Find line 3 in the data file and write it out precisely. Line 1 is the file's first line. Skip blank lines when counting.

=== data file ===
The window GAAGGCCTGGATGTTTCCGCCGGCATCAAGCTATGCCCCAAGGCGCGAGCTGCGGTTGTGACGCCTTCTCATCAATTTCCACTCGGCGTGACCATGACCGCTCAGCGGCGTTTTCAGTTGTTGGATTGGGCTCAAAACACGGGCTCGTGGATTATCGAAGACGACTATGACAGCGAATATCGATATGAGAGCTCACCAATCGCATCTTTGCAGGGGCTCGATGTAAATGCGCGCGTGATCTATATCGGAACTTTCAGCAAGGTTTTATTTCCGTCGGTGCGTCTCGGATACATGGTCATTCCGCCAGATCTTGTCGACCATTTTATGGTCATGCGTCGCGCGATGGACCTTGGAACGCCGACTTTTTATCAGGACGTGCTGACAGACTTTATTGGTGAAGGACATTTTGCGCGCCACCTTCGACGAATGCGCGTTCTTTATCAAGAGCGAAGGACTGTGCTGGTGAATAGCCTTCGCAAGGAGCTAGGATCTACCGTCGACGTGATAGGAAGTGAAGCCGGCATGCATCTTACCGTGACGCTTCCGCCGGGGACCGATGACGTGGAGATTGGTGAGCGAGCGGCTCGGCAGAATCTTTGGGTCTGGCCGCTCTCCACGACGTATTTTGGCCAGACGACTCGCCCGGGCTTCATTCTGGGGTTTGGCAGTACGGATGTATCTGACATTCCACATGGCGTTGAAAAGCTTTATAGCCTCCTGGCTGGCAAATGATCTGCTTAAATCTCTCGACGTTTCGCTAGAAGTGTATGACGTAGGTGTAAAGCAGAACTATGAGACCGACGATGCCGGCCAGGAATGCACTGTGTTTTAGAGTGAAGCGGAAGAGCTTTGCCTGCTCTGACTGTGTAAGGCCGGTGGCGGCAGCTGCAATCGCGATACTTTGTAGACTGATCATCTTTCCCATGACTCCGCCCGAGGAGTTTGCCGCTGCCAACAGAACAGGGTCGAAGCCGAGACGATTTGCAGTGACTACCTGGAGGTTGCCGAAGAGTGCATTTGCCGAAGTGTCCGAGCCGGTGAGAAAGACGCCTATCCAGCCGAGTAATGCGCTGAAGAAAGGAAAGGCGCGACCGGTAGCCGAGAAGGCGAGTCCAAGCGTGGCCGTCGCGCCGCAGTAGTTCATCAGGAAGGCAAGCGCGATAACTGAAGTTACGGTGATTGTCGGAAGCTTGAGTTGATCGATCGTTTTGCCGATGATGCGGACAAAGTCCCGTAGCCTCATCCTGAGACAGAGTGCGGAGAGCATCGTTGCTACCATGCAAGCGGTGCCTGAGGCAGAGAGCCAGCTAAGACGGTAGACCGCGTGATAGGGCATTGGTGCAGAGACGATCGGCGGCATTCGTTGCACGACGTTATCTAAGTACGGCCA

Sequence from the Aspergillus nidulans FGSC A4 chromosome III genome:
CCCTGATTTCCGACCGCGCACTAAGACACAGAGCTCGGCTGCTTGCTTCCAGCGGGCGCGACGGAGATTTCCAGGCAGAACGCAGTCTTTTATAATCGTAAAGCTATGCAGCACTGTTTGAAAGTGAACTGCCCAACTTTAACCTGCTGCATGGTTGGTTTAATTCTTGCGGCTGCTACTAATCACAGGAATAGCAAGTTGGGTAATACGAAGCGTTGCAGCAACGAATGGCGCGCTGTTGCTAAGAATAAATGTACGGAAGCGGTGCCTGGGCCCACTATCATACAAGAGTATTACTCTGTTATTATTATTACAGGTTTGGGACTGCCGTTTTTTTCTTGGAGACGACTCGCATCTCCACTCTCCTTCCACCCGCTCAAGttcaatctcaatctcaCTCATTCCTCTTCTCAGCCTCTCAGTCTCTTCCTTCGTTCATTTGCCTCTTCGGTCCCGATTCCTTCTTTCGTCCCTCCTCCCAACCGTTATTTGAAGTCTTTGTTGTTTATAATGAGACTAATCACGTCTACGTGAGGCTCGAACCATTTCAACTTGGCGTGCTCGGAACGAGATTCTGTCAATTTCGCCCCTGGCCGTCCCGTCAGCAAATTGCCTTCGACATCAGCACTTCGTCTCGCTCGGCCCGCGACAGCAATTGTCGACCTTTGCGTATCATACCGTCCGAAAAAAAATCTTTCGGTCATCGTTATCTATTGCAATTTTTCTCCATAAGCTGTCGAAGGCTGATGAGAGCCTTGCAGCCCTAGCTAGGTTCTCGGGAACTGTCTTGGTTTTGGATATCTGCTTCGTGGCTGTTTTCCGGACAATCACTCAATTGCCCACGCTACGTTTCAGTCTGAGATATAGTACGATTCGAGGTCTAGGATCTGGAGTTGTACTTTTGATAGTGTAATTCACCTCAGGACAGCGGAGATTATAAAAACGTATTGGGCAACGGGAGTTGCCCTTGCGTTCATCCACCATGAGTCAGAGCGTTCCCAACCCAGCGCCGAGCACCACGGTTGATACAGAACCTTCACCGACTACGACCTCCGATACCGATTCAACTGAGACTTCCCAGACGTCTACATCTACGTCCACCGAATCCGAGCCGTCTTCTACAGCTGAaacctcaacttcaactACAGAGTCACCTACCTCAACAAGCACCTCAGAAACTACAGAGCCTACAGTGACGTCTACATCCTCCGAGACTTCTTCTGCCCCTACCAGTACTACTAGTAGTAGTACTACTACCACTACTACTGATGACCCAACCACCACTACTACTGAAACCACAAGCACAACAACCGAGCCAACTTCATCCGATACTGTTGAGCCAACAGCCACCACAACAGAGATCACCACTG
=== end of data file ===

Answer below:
CCCTGATTTCCGACCGCGCACTAAGACACAGAGCTCGGCTGCTTGCTTCCAGCGGGCGCGACGGAGATTTCCAGGCAGAACGCAGTCTTTTATAATCGTAAAGCTATGCAGCACTGTTTGAAAGTGAACTGCCCAACTTTAACCTGCTGCATGGTTGGTTTAATTCTTGCGGCTGCTACTAATCACAGGAATAGCAAGTTGGGTAATACGAAGCGTTGCAGCAACGAATGGCGCGCTGTTGCTAAGAATAAATGTACGGAAGCGGTGCCTGGGCCCACTATCATACAAGAGTATTACTCTGTTATTATTATTACAGGTTTGGGACTGCCGTTTTTTTCTTGGAGACGACTCGCATCTCCACTCTCCTTCCACCCGCTCAAGttcaatctcaatctcaCTCATTCCTCTTCTCAGCCTCTCAGTCTCTTCCTTCGTTCATTTGCCTCTTCGGTCCCGATTCCTTCTTTCGTCCCTCCTCCCAACCGTTATTTGAAGTCTTTGTTGTTTATAATGAGACTAATCACGTCTACGTGAGGCTCGAACCATTTCAACTTGGCGTGCTCGGAACGAGATTCTGTCAATTTCGCCCCTGGCCGTCCCGTCAGCAAATTGCCTTCGACATCAGCACTTCGTCTCGCTCGGCCCGCGACAGCAATTGTCGACCTTTGCGTATCATACCGTCCGAAAAAAAATCTTTCGGTCATCGTTATCTATTGCAATTTTTCTCCATAAGCTGTCGAAGGCTGATGAGAGCCTTGCAGCCCTAGCTAGGTTCTCGGGAACTGTCTTGGTTTTGGATATCTGCTTCGTGGCTGTTTTCCGGACAATCACTCAATTGCCCACGCTACGTTTCAGTCTGAGATATAGTACGATTCGAGGTCTAGGATCTGGAGTTGTACTTTTGATAGTGTAATTCACCTCAGGACAGCGGAGATTATAAAAACGTATTGGGCAACGGGAGTTGCCCTTGCGTTCATCCACCATGAGTCAGAGCGTTCCCAACCCAGCGCCGAGCACCACGGTTGATACAGAACCTTCACCGACTACGACCTCCGATACCGATTCAACTGAGACTTCCCAGACGTCTACATCTACGTCCACCGAATCCGAGCCGTCTTCTACAGCTGAaacctcaacttcaactACAGAGTCACCTACCTCAACAAGCACCTCAGAAACTACAGAGCCTACAGTGACGTCTACATCCTCCGAGACTTCTTCTGCCCCTACCAGTACTACTAGTAGTAGTACTACTACCACTACTACTGATGACCCAACCACCACTACTACTGAAACCACAAGCACAACAACCGAGCCAACTTCATCCGATACTGTTGAGCCAACAGCCACCACAACAGAGATCACCACTG